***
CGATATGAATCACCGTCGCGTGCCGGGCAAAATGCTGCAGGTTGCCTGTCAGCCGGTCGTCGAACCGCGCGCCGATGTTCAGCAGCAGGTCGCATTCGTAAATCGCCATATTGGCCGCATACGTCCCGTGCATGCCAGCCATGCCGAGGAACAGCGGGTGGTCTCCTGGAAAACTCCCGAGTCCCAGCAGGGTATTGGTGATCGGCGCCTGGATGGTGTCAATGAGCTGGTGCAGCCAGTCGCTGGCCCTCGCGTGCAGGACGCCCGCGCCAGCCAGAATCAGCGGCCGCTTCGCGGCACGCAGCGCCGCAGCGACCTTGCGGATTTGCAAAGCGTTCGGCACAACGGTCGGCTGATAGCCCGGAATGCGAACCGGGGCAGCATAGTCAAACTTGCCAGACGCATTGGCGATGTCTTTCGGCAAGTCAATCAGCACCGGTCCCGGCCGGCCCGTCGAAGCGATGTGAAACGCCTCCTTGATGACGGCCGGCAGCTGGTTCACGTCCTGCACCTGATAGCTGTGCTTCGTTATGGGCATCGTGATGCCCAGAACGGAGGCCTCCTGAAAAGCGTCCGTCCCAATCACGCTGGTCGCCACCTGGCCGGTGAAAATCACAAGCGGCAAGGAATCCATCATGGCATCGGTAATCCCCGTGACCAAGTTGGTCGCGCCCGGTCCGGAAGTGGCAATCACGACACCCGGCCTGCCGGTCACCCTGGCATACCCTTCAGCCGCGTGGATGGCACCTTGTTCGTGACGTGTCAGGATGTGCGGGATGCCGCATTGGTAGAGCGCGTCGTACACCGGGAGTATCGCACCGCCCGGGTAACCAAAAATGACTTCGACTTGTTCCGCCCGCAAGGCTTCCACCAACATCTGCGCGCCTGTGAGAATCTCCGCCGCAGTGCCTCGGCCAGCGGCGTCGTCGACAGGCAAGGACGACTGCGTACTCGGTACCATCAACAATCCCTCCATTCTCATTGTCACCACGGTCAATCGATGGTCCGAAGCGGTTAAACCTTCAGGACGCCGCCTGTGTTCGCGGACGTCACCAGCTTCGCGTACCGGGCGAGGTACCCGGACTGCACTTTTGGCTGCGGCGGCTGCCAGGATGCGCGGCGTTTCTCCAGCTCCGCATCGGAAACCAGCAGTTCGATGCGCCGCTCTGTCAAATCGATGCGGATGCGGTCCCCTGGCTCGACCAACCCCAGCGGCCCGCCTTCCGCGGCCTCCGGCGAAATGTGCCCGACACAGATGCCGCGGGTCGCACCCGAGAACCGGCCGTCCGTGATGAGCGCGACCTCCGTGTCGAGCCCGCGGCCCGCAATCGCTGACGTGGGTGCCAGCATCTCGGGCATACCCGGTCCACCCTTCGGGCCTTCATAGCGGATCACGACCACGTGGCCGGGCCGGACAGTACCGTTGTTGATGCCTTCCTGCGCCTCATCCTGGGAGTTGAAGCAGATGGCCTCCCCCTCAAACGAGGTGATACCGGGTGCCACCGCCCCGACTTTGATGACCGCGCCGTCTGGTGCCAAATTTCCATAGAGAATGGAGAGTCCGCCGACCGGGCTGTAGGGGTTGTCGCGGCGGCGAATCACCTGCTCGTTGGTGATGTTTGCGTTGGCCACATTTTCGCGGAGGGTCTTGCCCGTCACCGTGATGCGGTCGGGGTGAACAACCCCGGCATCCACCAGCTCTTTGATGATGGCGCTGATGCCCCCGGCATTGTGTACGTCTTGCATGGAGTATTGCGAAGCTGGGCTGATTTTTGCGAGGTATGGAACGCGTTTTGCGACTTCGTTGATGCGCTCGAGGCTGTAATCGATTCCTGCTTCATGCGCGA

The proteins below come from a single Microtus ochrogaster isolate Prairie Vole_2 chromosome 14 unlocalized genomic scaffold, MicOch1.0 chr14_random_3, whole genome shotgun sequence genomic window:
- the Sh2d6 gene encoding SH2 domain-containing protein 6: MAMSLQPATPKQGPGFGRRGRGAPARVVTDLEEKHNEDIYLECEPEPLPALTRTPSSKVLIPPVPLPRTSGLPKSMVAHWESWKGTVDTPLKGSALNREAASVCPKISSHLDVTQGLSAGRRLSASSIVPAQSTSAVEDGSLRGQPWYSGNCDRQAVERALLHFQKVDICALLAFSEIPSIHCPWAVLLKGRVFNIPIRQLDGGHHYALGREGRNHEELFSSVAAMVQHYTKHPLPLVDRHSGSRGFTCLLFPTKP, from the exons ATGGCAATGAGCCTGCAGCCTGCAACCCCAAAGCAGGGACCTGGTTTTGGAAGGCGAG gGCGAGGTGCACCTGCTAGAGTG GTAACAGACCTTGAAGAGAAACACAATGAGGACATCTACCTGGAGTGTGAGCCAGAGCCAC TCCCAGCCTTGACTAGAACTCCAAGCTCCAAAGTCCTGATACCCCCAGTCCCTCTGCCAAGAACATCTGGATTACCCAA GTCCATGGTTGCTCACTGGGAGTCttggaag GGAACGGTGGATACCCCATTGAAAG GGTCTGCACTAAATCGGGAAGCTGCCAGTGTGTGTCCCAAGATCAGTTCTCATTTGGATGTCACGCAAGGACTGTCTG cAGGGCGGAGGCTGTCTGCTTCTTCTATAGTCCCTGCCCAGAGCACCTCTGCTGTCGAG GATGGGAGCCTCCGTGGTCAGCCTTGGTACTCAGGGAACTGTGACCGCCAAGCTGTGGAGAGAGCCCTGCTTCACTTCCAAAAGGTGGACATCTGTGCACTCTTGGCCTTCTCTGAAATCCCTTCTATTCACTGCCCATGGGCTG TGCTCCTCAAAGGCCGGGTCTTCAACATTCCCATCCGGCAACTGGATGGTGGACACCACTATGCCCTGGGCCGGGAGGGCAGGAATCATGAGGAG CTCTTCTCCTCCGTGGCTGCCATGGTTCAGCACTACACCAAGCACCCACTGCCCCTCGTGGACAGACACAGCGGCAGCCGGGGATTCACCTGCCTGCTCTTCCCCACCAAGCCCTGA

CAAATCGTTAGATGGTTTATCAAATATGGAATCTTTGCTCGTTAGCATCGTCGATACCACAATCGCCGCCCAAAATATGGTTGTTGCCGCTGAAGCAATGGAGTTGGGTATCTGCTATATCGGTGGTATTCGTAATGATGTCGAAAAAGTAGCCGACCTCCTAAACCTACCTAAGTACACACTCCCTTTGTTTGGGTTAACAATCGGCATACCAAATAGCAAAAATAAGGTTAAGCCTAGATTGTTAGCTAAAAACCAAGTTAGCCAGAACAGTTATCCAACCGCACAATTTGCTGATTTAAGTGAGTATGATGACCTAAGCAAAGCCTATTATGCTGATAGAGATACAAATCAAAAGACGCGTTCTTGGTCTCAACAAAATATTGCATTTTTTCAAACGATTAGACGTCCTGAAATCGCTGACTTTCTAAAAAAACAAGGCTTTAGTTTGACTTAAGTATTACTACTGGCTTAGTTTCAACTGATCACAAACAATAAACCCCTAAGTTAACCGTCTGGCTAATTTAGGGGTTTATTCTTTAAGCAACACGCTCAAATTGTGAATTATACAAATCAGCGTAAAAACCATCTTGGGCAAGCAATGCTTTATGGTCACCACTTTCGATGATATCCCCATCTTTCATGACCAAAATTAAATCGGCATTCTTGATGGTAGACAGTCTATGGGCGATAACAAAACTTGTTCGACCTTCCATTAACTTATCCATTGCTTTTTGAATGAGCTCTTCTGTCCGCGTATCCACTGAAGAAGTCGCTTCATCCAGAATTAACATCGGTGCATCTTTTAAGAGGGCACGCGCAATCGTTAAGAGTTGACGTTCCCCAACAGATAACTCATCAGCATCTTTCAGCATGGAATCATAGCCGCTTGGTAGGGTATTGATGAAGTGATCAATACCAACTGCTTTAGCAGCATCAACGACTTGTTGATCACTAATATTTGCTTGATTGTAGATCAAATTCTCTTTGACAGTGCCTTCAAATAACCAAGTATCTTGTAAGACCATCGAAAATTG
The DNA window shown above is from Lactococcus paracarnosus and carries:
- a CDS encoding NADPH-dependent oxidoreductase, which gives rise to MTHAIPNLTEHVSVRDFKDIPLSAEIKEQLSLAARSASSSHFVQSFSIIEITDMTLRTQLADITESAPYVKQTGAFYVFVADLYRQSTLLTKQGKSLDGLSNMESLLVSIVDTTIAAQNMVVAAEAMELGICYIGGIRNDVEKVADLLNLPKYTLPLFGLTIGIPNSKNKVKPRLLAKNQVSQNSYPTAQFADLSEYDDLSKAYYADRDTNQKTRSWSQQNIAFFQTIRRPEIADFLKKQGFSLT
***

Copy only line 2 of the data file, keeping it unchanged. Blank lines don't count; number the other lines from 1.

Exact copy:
The proteins below come from a single Microtus ochrogaster isolate Prairie Vole_2 chromosome 14 unlocalized genomic scaffold, MicOch1.0 chr14_random_3, whole genome shotgun sequence genomic window: